The Mughals called Lahore the city of gardens, and built monuments like the Badshahi and Wazir Khan mosques, and the Shalimar Gardens. When the British annexed Punjab to the British Indian Empire after defeating the Sikhs in 1849, they built a new city outside the warren of narrow streets and gates that constituted the old Walled City of Lahore. Lutyens had done the same, building New Delhi, separate and distinct from Old Delhi that reflected the imperial grandeur of the British Indian Empire. The Mall was the central artery that ran through colonial Lahore, resplendent with gems of Indo-Saracen architecture, a pleasing mixture of Indian and Gothic.
It was the establishment of many educational institutions, such as the Punjab University, Government College and the National College of Arts, that introduced modern education to the intelligentsia of Punjab, while the construction of a canal system brought prosperity to the province. Punjab’s isolation from British India came to an end with the extension of the network of railways into Punjab. All these changes helped Lahore flower as a cultural centre.
At the turn of the century, it spawned such publications as the Paisa Akhbar, Maulana Zafar Ali’s Zamindar, and Sayed Mumtaz Ali’s weekly for women, Tehzib-e-Niswan, and The Civil and Military Gazette. Iqbal had moved to Lahore, and by the second decade had emerged as a poet philosopher, who wrote both in Persian and Urdu, with wide appeal in the Muslim Ummah. His exhortations for the renaissance of the Muslims in general, and of the Indian Muslims in particular, culminated in his Allahabad address of 1930, where he demanded a separate homeland for the Muslims of India. Lahore was soon caught up in the vortex of Muslim nationalism, and Punjab’s support for the creation of Pakistan proved critical.
The Pak Tea House became a symbol of a culturally vibrant Lahore, both before and after Partition. Progressive writers and intellectuals, including such luminaries as Manto, Munir Niazi and Faiz, would meet there. The Pakistan Times, a daily, became the voice of the progressive left; owned by Mian Iftikharuddin, with successive editors of the hue of Faiz Ahmed Faiz, and later Mazhar Ali Khan.
All this changed as the winds of the Cold War began to bring a chill to Pakistan. In the Rawalpindi Conspiracy Case of 1951, a galaxy of intellectuals were picked up and incarcerated. Ayub Khan’s coup of 1958 led to further snuffing out of freedom of expression, as The Pakistan Times was nationalized. Symptomatic of the new era, Hassan Nasir, a Cambridge educated left-wing leader who was organizing workers in Karachi, was picked up and tortured to death in the Lahore Fort, although Syed Sibte Hassan continued to soldier on with the progressive weekly, Lail-o-Nahar. A witch-hunt by the Lahore based Nawai Waqt, drove Qurat-ul-Ain Hyder, the greatest prose writer of the 20th century, out of Pakistan. Lahore had lost its cultural vibrancy, although music continued to flower with the annual classic music festival in the open-air theatre of the Lawrence Gardens, where such renowned singers as Roshan Ara Begum performed, while the ‘65 war brought out arguably the best in Noor Jahan. If the movement of 1968 brought Ayub down, the Bhutto era turned out to be the harbinger of a false spring, while Zia’s eleven long years of rule have become synonymous with darkness.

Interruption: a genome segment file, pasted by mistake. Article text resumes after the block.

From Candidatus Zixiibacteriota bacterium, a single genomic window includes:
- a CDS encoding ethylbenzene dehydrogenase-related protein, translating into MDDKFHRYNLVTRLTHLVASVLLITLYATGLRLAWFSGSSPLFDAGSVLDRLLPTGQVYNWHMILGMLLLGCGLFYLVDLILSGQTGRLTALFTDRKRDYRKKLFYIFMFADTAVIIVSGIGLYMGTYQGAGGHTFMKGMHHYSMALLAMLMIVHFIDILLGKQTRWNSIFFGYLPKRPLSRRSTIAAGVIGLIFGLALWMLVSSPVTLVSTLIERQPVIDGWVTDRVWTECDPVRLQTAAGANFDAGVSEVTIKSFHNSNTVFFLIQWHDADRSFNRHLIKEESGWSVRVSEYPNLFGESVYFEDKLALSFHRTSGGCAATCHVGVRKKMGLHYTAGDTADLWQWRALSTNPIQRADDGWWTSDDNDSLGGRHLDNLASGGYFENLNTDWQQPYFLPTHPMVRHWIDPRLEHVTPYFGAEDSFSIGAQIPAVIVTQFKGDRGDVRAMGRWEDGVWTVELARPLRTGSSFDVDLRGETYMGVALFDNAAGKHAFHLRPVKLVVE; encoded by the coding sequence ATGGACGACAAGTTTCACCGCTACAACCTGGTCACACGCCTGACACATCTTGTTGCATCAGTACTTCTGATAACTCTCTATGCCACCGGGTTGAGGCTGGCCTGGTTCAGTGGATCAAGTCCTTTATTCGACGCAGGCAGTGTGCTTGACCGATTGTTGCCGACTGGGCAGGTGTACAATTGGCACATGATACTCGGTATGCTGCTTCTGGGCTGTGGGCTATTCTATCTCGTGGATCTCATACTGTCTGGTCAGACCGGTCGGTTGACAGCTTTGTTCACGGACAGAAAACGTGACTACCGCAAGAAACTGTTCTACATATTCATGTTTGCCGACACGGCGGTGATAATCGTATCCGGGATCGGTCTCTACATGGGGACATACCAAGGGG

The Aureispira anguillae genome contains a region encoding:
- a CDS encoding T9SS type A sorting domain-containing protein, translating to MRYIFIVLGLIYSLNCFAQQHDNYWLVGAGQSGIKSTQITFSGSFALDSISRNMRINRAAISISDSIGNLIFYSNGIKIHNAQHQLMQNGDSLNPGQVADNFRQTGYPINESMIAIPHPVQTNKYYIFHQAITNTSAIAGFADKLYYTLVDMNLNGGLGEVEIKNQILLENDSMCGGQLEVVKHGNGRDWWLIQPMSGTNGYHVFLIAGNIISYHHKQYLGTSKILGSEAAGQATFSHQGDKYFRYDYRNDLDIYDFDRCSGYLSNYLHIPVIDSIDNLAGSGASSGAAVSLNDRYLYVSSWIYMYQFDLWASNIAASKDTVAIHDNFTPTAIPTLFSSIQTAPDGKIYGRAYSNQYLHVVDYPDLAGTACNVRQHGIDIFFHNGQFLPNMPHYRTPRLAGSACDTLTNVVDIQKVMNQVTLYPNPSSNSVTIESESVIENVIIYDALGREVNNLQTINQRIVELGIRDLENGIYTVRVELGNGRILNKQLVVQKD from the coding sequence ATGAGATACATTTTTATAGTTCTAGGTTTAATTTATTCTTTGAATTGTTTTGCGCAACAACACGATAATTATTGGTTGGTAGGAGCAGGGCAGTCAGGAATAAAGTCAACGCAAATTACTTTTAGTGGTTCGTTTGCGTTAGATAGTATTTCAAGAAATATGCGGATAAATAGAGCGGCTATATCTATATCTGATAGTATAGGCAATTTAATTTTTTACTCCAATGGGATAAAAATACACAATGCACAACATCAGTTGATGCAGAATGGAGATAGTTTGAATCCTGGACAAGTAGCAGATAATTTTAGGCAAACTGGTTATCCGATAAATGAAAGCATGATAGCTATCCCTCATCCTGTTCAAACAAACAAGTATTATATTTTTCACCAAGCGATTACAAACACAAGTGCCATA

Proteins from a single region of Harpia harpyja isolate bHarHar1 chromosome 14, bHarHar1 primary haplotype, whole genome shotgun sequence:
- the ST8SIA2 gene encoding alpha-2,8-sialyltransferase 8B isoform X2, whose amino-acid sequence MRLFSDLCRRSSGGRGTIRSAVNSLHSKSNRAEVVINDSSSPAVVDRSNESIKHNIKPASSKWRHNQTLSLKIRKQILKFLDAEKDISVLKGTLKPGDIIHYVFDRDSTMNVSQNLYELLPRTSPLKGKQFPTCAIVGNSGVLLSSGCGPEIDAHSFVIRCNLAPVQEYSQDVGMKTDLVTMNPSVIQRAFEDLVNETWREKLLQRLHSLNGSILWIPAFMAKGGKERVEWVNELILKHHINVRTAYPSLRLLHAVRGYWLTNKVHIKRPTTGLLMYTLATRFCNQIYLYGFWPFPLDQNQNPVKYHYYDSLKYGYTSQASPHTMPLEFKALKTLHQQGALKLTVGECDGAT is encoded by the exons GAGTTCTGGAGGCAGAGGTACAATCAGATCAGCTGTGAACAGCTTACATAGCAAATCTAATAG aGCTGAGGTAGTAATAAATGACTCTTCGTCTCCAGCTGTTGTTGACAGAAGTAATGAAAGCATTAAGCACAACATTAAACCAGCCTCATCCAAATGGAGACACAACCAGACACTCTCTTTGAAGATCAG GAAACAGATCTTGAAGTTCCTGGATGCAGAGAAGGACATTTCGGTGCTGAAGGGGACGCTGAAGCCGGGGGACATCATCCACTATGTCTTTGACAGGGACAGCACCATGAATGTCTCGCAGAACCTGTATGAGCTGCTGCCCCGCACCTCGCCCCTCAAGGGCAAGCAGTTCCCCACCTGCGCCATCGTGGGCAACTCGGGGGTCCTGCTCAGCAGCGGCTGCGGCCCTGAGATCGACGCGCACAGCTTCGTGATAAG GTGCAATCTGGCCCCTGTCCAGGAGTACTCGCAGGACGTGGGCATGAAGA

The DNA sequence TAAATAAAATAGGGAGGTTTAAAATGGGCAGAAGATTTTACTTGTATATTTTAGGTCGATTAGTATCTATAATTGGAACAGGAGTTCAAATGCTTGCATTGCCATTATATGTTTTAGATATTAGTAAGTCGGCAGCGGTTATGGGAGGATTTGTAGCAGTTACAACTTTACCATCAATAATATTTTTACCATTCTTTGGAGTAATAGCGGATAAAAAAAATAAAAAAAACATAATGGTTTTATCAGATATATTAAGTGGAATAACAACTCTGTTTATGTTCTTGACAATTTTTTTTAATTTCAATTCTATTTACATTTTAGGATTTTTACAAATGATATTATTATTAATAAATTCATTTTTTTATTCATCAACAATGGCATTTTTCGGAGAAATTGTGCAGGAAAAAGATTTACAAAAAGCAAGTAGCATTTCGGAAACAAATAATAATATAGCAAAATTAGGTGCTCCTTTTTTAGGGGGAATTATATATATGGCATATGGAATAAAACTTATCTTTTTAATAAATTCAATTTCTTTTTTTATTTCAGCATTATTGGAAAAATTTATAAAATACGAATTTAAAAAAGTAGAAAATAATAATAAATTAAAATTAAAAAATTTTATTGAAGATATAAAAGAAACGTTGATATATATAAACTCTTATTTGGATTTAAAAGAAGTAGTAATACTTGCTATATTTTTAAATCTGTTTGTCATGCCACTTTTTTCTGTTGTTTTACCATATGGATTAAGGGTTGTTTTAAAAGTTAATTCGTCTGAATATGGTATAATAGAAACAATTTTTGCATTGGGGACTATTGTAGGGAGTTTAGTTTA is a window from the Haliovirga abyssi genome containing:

The thaw began when Musharraf opened up the electronic media to private television channels in year 2002. When I went to attend the Lahore Literary Festival (LLF) last month, the city had a different feel to it. Thousands of Lahoris were thronging to the festival. The different auditoriums of the Alhambra Arts Centre were holding simultaneous sessions, and were packed out to hear such eminent literati and celebrities as Naseeruddin Shah, Kamila Shamsie and Andrew Small. I bumped into friends and acquaintances from Islamabad and Karachi, who had converged on Lahore to attend this literary celebration. Romila Thapar’s keynote address, a tour de force into how the interpretation of history is often used for the “requirements of the present”, brought intellectual gravitas to the event.
(l-r) Nusrat Jamil, Romila Thapar and Ayesha Jalal
While Lahore was abuzz with the LLF 2015, Kamran Lashari, the moving spirit behind the Walled City of Lahore’s conservation project, had organized a Jashn Shahi Guzargah or festival, to coincide with it. Glitzy rickshaws, all in gold, stood outside the Delhi Gate that also offered the facility of valet parking. The Delhi Gate itself looked a bit too pristine, while the Gali Surjan Singh and the old shops wore a fresh look. Folk dancers performed as they moved down the gali (narrow street) in a colourful procession towards the Wazir Khan chowk (square) that was lined by food stalls selling popular culinary favourites of the City. Open-air free performances in the Chowk Wazir Khan were planned for the three consecutive evenings of the Festival, and included such big names as Sanam Marvi and Arif Lohar. Rafi Peer and Ajoka Theater were giving free performances in the Sabeel Wali Gali, where the place ran out of seating. People, who were at the LLF in the morning, were soaking in the revival of the Walled City at night.
Wazir Khan Mosque
As we wandered the festive streets of the Walled City, I bumped into a friend from Islamabad, who declared, “I’m thinking of moving to Lahore. There is so much happening here!” With a gap of a week after the LLF, the International Film Festival is on the cultural calendar of Lahore, organized by the Rafi Peer Theater Workshop. After a sterile hiatus of a few decades, Lahore has made a comeback as a cultural centre. Known for their zinda dilli (joie de vivre), this is the Lahori way of nose-thumbing the nihilistic militants.
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